{6  Even after MoM had ascended to power in Yathrib-cum-Medina, and started routinely attacking Meccan caravans, he was STILL allowed safe entry into Mecca the year after the treaty of Hudaibiya (in 629).  Tellingly, MoM trusted the integrity of the Meccans so much that he entered unarmed; confident he would be safe.  As it turned out, he WAS safe.  No hand was laid upon him, even as reprisal for the violent crimes against the Quraysh he had been committing.  He was a subversive AND an enemy combatant, yet was permitted to perform his pilgrimage to the Kaaba nevertheless.  This is, to put it mildly, quite remarkable.  It is all the more striking to note that, upon seizing the city the following year (in 630), MoM immediately had a slew of people executed for impertinent speech–including Al-Harith ibn al-Talatil, Abd al-Uza ibn Akhtal, Ikrimah ibn Abu al-Hakam, Al-Huwayrith ibn Naketh ibn Wahab, and various singing girls.  (For more on that, see part 1 of my essay on “The History Of Literature”.}

{7  During the first century of Mohammedan hegemony, less than 10% of conquered peoples converted to Islam.  Instead, denizens of conquered territory opted to simply submit to the new regime.  There was rarely forced conversion, as forced conversion would have entailed disingenuous Faith–something that would not have been desirable.  (It was important to be able to identify True Believers from posers.)  So when we talk about the early “Muslim world” outside of Arabia, we are speaking of an Islamic dominion in which most people were not Muslim.  After all, Islam PER SE was not spread by the sword; Islamic DOMINION was spread by the sword.  (Put another way, Islamic FAITH was not imposed; Islamic LAW was imposed.)  Within that dominion, most people had “dhimmi” status.  It was only later that the majority of people within said dominion became Muslim–usually due to the incentive structure in which they found themselves (read: carrots and sticks).  After that, accident of birth took care of the rest.  When it came to officials, conversion was generally done for political reasons; not as the result of theological convictions.  For example, King Parameswara (né Iskandar of Singapura), who founded the city-state of Malacca (on the Malay peninsula), converted to Islam after marrying a Persian princess in 1409 (five years before his death).  The conversion was an obvious political strategy.  Among other things, it rationalized his fashioning himself as a “shah”; thereby rendering him untouchable by the (Majapahit) Javanese from whom he’d originally fled.  He was a shrewd ruler, as he meanwhile paid tribute–literally and metaphorically–to the (decidedly non-Muslim) Ming dynasty, in a gambit for protection against the Siamese.  These maneuvers enabled his city to conduct business unfettered, and thus become a burgeoning mercantile hub.}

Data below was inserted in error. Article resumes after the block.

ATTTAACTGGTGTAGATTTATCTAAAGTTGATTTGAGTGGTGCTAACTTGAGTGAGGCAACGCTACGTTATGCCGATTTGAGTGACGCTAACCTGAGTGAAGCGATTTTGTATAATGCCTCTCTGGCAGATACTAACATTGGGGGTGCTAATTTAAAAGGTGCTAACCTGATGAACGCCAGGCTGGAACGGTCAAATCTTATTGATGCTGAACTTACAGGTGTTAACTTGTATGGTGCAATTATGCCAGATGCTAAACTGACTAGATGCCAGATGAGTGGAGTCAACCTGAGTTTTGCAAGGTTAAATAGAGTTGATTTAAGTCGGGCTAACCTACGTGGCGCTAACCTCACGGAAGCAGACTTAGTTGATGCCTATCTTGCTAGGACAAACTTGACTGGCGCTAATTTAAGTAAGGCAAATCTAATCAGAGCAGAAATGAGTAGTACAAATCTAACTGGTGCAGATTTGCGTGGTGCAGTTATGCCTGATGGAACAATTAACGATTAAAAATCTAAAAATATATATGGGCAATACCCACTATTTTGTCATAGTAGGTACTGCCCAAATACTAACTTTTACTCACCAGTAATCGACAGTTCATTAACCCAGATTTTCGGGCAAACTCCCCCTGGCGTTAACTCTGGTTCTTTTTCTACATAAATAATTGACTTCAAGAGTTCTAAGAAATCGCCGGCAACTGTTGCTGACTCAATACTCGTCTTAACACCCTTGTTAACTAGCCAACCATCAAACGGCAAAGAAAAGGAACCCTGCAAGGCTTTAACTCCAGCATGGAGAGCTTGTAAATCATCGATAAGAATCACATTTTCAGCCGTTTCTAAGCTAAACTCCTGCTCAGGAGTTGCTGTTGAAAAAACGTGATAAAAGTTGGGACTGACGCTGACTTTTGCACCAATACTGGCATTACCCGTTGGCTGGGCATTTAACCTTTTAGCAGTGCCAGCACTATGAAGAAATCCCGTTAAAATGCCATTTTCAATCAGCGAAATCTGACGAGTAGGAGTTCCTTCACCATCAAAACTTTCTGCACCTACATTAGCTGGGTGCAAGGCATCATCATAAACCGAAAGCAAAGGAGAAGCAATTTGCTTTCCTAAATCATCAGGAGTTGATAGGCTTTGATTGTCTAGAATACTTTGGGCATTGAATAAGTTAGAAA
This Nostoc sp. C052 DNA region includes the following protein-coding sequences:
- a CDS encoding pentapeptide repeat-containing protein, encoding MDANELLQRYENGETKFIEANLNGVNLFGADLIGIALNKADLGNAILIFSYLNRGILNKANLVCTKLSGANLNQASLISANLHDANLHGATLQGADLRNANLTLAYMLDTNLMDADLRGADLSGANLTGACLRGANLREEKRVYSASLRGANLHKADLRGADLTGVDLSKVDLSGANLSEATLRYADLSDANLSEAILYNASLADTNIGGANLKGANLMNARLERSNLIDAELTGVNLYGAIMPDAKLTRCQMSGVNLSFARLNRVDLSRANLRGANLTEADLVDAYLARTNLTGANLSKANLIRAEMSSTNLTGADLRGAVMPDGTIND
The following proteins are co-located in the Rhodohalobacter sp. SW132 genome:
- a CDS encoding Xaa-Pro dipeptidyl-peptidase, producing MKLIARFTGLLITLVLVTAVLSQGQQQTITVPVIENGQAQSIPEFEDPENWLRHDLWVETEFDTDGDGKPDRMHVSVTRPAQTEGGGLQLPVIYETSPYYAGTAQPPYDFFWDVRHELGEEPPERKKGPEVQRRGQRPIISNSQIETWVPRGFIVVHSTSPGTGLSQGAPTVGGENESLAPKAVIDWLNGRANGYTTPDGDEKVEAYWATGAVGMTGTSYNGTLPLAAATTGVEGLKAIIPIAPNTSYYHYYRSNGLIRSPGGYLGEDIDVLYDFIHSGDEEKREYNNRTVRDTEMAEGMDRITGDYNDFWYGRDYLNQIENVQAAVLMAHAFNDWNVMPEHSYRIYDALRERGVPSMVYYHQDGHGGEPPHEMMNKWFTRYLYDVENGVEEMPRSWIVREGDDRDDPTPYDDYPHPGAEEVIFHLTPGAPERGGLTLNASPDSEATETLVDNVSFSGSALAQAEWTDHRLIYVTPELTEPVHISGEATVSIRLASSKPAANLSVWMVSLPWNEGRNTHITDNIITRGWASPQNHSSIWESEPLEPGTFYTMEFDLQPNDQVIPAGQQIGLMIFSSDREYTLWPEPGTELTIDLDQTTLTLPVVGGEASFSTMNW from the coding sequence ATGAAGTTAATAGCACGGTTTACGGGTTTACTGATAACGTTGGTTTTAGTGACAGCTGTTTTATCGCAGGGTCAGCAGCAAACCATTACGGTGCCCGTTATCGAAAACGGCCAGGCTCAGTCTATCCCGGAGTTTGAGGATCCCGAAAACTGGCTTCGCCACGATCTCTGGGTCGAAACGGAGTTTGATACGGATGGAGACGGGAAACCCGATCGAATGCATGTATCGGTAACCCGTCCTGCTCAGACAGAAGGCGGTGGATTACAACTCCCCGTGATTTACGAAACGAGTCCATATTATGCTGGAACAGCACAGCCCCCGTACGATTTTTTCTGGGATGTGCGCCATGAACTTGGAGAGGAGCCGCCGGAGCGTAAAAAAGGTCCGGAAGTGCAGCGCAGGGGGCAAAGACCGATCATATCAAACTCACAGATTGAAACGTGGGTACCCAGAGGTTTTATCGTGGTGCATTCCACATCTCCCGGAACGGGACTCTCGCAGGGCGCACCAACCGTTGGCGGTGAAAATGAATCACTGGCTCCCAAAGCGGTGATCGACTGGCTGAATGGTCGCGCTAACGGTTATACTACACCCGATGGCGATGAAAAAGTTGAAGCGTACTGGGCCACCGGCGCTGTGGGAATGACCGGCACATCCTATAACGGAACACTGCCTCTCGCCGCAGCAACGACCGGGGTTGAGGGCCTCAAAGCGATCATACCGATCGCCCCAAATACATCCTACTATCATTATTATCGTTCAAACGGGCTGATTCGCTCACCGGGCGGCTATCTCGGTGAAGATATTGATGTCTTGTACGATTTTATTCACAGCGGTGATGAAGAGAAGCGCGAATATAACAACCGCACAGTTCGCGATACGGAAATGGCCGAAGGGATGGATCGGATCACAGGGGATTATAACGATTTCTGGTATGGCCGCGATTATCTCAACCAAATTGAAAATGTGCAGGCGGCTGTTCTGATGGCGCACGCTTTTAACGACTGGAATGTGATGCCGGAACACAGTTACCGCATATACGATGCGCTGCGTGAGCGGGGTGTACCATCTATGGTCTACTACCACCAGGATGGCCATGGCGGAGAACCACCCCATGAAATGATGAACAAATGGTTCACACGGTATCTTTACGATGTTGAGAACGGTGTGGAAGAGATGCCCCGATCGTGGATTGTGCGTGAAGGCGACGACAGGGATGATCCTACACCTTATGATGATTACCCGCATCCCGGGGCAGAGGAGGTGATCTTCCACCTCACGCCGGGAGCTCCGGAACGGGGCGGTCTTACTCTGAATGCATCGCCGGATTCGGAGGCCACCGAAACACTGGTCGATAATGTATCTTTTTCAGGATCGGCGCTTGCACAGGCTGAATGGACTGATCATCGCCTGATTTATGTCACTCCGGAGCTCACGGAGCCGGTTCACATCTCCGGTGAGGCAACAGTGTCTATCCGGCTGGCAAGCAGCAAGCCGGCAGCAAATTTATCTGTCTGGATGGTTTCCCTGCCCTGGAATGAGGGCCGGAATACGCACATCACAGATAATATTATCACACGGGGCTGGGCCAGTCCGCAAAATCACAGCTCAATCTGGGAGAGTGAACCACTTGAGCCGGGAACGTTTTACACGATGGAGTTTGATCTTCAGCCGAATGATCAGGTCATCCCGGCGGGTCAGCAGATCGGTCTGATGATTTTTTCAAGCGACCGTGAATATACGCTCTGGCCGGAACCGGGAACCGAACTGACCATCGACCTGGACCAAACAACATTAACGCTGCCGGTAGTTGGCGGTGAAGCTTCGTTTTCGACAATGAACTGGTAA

{8  Note, for example, the modus operandi of the Persians during their hegemonic campaigns in Late Antiquity.  Then note the modus operandi of the pre-Islamic Mongols in the Middle Ages.  They much preferred integration of conquered peoples to eradication.}